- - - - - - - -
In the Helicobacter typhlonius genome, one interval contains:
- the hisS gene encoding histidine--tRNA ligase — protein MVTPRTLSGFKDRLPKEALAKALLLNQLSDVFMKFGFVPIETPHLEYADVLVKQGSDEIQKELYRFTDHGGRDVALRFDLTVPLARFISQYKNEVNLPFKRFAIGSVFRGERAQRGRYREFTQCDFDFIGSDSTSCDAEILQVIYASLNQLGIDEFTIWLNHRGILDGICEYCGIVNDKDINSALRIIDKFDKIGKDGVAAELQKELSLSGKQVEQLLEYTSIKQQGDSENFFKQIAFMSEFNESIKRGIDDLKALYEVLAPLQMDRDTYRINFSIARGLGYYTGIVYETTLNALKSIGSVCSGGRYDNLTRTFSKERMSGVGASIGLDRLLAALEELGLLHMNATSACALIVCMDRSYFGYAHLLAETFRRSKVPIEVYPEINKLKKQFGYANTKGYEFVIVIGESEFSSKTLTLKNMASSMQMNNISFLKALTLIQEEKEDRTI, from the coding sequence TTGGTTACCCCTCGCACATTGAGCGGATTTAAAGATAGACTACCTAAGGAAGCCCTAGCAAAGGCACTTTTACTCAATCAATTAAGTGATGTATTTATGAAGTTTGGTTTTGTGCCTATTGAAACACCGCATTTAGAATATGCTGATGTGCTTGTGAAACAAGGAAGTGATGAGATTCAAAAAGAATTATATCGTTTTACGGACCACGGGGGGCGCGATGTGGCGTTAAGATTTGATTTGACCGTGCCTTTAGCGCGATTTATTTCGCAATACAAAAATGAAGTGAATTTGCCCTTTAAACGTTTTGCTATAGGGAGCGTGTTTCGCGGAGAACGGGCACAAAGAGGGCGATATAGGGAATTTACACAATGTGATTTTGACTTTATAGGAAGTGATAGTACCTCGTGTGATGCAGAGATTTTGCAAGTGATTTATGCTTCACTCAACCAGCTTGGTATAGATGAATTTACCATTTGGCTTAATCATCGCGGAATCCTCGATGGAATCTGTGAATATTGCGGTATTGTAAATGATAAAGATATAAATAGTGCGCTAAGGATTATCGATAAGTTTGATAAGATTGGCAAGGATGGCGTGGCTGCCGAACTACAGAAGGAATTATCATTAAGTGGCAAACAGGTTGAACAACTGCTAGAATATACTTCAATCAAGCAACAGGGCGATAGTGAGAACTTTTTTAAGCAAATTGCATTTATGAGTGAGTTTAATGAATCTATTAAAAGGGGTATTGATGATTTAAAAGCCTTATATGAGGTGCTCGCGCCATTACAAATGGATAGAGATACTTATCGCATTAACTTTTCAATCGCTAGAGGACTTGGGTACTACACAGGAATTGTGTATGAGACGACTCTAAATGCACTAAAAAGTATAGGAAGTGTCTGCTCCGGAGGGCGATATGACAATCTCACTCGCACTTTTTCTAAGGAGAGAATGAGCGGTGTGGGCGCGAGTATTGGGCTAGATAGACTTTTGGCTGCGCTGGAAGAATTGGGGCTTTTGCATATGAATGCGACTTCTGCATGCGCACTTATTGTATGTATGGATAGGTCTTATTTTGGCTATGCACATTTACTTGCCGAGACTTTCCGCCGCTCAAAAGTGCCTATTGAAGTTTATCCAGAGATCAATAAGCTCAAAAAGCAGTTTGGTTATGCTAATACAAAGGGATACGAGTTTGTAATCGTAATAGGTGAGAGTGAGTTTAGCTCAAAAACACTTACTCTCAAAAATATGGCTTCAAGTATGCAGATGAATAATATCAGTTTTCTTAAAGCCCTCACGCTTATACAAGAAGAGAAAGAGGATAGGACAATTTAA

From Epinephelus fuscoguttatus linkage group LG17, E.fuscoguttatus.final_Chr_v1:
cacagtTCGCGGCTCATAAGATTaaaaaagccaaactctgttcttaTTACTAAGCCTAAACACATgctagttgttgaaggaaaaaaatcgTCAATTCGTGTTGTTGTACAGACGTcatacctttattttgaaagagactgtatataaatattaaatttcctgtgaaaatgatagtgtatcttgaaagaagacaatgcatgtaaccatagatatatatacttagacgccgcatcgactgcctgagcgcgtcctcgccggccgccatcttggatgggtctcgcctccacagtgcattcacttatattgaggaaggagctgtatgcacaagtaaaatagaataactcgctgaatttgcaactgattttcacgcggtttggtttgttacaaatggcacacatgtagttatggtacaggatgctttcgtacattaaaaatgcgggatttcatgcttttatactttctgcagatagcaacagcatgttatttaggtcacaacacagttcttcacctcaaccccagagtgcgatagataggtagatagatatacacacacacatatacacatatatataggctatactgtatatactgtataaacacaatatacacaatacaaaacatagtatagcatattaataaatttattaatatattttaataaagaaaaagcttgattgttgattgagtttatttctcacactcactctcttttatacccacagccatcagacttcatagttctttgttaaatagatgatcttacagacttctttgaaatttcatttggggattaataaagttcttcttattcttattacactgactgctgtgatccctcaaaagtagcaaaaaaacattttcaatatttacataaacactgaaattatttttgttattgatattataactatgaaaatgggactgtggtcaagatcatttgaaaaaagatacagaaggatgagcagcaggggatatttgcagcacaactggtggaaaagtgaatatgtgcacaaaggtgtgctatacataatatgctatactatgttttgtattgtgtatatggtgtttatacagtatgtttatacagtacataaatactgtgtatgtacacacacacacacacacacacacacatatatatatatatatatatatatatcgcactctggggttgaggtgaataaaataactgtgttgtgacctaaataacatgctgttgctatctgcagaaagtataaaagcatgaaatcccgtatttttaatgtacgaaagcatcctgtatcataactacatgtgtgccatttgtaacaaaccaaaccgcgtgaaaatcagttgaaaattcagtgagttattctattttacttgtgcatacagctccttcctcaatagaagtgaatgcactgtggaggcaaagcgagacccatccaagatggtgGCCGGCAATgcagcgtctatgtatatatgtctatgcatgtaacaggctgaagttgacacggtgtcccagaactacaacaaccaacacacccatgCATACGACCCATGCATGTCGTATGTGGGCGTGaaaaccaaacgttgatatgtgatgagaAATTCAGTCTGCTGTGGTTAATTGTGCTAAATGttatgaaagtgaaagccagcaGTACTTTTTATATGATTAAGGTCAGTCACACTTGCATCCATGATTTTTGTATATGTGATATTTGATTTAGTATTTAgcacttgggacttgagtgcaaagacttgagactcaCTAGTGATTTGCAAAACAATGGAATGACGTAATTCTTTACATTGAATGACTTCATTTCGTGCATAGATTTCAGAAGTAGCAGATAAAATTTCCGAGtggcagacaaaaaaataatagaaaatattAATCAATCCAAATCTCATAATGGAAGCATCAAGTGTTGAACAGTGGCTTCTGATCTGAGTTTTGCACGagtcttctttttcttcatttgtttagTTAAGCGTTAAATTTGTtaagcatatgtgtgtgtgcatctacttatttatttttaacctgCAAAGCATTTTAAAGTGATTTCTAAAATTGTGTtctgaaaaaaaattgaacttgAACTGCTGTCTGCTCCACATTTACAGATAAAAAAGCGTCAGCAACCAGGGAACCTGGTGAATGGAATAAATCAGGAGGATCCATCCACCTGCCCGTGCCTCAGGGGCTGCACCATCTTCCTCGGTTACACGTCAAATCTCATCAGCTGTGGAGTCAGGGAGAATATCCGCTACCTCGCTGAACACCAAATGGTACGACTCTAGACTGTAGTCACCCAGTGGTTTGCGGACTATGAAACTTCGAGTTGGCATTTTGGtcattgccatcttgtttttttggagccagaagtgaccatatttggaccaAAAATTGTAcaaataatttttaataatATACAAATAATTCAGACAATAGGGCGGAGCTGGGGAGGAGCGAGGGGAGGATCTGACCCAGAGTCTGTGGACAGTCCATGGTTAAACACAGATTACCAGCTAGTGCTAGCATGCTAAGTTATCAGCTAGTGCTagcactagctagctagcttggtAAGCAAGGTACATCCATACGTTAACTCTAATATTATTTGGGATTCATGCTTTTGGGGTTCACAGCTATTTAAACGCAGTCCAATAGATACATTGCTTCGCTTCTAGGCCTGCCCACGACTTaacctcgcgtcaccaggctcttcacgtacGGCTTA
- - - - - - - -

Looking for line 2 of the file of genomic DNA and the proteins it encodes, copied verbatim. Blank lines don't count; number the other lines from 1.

- the hisS gene encoding histidine--tRNA ligase — protein MVTPRTLSGFKDRLPKEALAKALLLNQLSDVFMKFGFVPIETPHLEYADVLVKQGSDEIQKELYRFTDHGGRDVALRFDLTVPLARFISQYKNEVNLPFKRFAIGSVFRGERAQRGRYREFTQCDFDFIGSDSTSCDAEILQVIYASLNQLGIDEFTIWLNHRGILDGICEYCGIVNDKDINSALRIIDKFDKIGKDGVAAELQKELSLSGKQVEQLLEYTSIKQQGDSENFFKQIAFMSEFNESIKRGIDDLKALYEVLAPLQMDRDTYRINFSIARGLGYYTGIVYETTLNALKSIGSVCSGGRYDNLTRTFSKERMSGVGASIGLDRLLAALEELGLLHMNATSACALIVCMDRSYFGYAHLLAETFRRSKVPIEVYPEINKLKKQFGYANTKGYEFVIVIGESEFSSKTLTLKNMASSMQMNNISFLKALTLIQEEKEDRTI, from the coding sequence TTGGTTACCCCTCGCACATTGAGCGGATTTAAAGATAGACTACCTAAGGAAGCCCTAGCAAAGGCACTTTTACTCAATCAATTAAGTGATGTATTTATGAAGTTTGGTTTTGTGCCTATTGAAACACCGCATTTAGAATATGCTGATGTGCTTGTGAAACAAGGAAGTGATGAGATTCAAAAAGAATTATATCGTTTTACGGACCACGGGGGGCGCGATGTGGCGTTAAGATTTGATTTGACCGTGCCTTTAGCGCGATTTATTTCGCAATACAAAAATGAAGTGAATTTGCCCTTTAAACGTTTTGCTATAGGGAGCGTGTTTCGCGGAGAACGGGCACAAAGAGGGCGATATAGGGAATTTACACAATGTGATTTTGACTTTATAGGAAGTGATAGTACCTCGTGTGATGCAGAGATTTTGCAAGTGATTTATGCTTCACTCAACCAGCTTGGTATAGATGAATTTACCATTTGGCTTAATCATCGCGGAATCCTCGATGGAATCTGTGAATATTGCGGTATTGTAAATGATAAAGATATAAATAGTGCGCTAAGGATTATCGATAAGTTTGATAAGATTGGCAAGGATGGCGTGGCTGCCGAACTACAGAAGGAATTATCATTAAGTGGCAAACAGGTTGAACAACTGCTAGAATATACTTCAATCAAGCAACAGGGCGATAGTGAGAACTTTTTTAAGCAAATTGCATTTATGAGTGAGTTTAATGAATCTATTAAAAGGGGTATTGATGATTTAAAAGCCTTATATGAGGTGCTCGCGCCATTACAAATGGATAGAGATACTTATCGCATTAACTTTTCAATCGCTAGAGGACTTGGGTACTACACAGGAATTGTGTATGAGACGACTCTAAATGCACTAAAAAGTATAGGAAGTGTCTGCTCCGGAGGGCGATATGACAATCTCACTCGCACTTTTTCTAAGGAGAGAATGAGCGGTGTGGGCGCGAGTATTGGGCTAGATAGACTTTTGGCTGCGCTGGAAGAATTGGGGCTTTTGCATATGAATGCGACTTCTGCATGCGCACTTATTGTATGTATGGATAGGTCTTATTTTGGCTATGCACATTTACTTGCCGAGACTTTCCGCCGCTCAAAAGTGCCTATTGAAGTTTATCCAGAGATCAATAAGCTCAAAAAGCAGTTTGGTTATGCTAATACAAAGGGATACGAGTTTGTAATCGTAATAGGTGAGAGTGAGTTTAGCTCAAAAACACTTACTCTCAAAAATATGGCTTCAAGTATGCAGATGAATAATATCAGTTTTCTTAAAGCCCTCACGCTTATACAAGAAGAGAAAGAGGATAGGACAATTTAA